Chef James Won Makes Yong Tau Foo Sexy Again | RobbReport Malaysia

Enfin By Chef James Won Makes Yong Tau Foo Sexy Again

going local

This isn’t my first rodeo at Enfin by James Won, although it is certainly my most exciting. One of the city’s most prestigious restaurants was introducing a new menu and knowing that Enfin would introduce more Malaysian elements, more so than previous menus, is a win for local gastronomes seeking to put us on the world map. Most importantly, these dishes will explore the chef’s two heritages – his Hakka roots and his French training.

“This next chapter is the evolution of Enfin that defines contemporary Malaysian flavours," says Chef James Won. “My new menu brings together the best of Europe and Asia, with focus on France and Malaysia. Our local ingredients are just as high end, exotic and unique as any other country." According to Malaysia’s only Krug ambassador, true Malaysian cuisine is the result of a confluence of cultures and his new menu achieves just that, albeit designed to go better with a glass of Krug. 

 

Enfin’s dinner degustation menu, with choices of four- or five-courses (RM488+ and RM578+), is the best way to taste how far the restaurant has come. “All our dishes have a consistent theme that will hit you with flavours that you have never thought about, that never existed. They have a very distinctive sexy look on the plate," says Chef James. “We aren’t trying to elevate local delights, instead we took a deep introspective look at the cuisine and created something new and unique without losing the essence of these products."

My meal began with three creative amuse bouche – aloe nigiri, the egg and a scallop keropok – that displayed finesse. The restaurant’s local interpretation of sushi, a beetroot stained aloe, Bario rice puffs, fermented chilli and white sturgeon caviar, is a one-bite umami wonder, mimicking sushi only in appearance. The Egg on the other hand, is a playful take on laksa and our fascination for half-boiled eggs, featuring white parmesan tofu, sea urchin yolk and mandarin curry served in an egg shell. The incredibly delicate bite-sized “keropok", made from an extremely thin slice of scallop meat, comes with hazelnut, cress, crème fraiche and Szechuan pepper.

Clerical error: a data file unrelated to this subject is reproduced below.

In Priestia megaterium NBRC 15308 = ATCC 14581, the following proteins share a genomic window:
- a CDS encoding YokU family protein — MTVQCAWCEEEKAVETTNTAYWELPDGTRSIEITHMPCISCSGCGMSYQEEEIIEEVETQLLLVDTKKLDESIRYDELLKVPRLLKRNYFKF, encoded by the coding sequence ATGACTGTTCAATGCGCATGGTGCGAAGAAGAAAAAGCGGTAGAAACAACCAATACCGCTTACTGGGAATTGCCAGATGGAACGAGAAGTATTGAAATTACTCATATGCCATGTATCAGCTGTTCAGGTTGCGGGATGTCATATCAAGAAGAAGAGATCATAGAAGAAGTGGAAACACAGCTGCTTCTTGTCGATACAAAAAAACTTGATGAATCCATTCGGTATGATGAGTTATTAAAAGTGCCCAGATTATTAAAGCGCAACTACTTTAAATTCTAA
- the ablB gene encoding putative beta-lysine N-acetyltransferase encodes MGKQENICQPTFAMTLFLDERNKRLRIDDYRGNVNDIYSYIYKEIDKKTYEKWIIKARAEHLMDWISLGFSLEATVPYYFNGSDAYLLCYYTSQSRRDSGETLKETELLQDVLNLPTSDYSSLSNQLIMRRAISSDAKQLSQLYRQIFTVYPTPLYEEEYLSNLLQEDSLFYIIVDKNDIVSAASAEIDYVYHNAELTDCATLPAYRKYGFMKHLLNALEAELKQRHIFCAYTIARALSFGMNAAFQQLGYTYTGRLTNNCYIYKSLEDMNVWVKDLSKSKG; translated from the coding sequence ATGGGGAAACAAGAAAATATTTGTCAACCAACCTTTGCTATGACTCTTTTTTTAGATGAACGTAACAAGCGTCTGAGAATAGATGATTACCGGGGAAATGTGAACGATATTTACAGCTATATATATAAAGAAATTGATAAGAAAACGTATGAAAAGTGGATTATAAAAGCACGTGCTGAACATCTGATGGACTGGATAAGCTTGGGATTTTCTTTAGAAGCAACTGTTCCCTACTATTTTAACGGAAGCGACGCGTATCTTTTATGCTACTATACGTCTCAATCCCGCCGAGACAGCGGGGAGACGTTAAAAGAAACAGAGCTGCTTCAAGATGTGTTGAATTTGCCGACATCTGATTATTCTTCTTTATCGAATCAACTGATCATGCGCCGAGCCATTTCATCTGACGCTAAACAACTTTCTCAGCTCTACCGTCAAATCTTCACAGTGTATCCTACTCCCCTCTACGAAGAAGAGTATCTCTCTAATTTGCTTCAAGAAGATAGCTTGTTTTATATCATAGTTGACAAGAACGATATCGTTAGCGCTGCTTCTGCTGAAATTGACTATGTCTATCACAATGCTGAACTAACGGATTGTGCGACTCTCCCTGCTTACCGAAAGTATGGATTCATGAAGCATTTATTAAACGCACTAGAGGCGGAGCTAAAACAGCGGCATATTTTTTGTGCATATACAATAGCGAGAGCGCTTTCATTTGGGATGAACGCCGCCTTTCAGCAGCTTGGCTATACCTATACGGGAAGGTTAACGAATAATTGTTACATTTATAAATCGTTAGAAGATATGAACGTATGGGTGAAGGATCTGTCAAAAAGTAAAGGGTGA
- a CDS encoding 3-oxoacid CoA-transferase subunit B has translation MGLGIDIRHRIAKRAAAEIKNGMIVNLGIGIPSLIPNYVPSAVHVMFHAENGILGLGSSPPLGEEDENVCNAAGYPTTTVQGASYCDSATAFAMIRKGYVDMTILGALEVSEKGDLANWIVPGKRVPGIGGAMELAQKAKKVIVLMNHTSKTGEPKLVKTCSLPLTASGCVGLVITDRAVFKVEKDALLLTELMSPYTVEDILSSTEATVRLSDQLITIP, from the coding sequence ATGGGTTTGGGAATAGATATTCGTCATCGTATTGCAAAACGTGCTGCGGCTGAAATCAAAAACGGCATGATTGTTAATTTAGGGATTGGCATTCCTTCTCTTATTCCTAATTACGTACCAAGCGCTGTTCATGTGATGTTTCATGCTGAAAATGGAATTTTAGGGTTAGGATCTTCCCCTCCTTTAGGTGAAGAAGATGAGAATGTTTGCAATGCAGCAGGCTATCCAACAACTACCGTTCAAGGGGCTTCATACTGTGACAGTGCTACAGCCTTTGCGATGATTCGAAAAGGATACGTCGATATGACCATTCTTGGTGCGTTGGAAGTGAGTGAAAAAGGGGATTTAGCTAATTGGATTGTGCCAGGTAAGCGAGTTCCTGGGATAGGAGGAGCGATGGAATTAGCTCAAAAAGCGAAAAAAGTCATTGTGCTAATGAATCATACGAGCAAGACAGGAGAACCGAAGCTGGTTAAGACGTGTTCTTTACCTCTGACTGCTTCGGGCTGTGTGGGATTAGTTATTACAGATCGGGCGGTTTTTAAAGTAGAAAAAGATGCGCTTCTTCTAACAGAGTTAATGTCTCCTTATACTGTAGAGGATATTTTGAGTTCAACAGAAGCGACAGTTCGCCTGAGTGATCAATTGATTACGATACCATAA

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The dinner menu offers six entrées to choose from and I ticked three off the list. Chef James’ ode to Hakka yong tau foo is an elegant interpretation of the humble stuffed chilli, incorporating caviar, tofu and mushroom farci, fermented chilli and salted fish in a bonito green broth. Fresh in taste and concept, this novel dish has much going for it – saltiness from the caviar, sweet heat from the chilli, bitterness from the broth, sourness from the fermented chilli and umami from the tofu and mushroom combo.

Another highlight is the Hokkaido scallop ceviche, plated alongside fermented lemon, Espellete pepper, Bario puff, sesame and chilli confetti, burnt cauliflower, cauliflower couscous and laksa oil. Where traditional ceviches are usually high in acidity, Enfin’s take dials the acidity down by half to let the ingredients shine. The scallops are soft and sweet, with a creamy finish, while the laksa oil and chilli provides a backdrop of local spices.

The Terroir of Malaysia, so named for showcasing a selection of fine local produce, features heart of gem lettuce, toasted seaweed, cordyceps mushroom straw, buah keluak and truffle crème fraiche, cress, blossoms, and an oyster and charred chicken glace. The unique taste of keluak, an underappreciated gem, gives the dish hints of boldness (similar to black garlic) to contrast the lighter greens featured.

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Mains, known as “plat principals" here, are either seafood, beef or duck based. I opted for the bird, sourced from Bidor, Perak, and braised using a combination of Teochew and Hakka techniques in 10-month old braising liquid, before being seasoned with Ipoh white coffee and a cacao glace. For the sides, there’s Bario rice puff, yam gnocchi and a pickled beetroot and radish bouquet, hiding ikura inside for a pleasant surprise. It’s amusing how the bittersweet notes of white coffee works so well with fatty yet tender braised duck, but it ticks all the right boxes.

Le Dôme à la Enfin, a single origin dark cocoa multi-layer mousse, perfectly pairs with Hennessy X.O to end the meal. Vanilla crème and raspberries add vibrancy, but it’s clear that the chocolate is the main draw and that’s fine by me because it works wonders with a sip of cognac.

Enfin by James Won

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Published July 2, 2019
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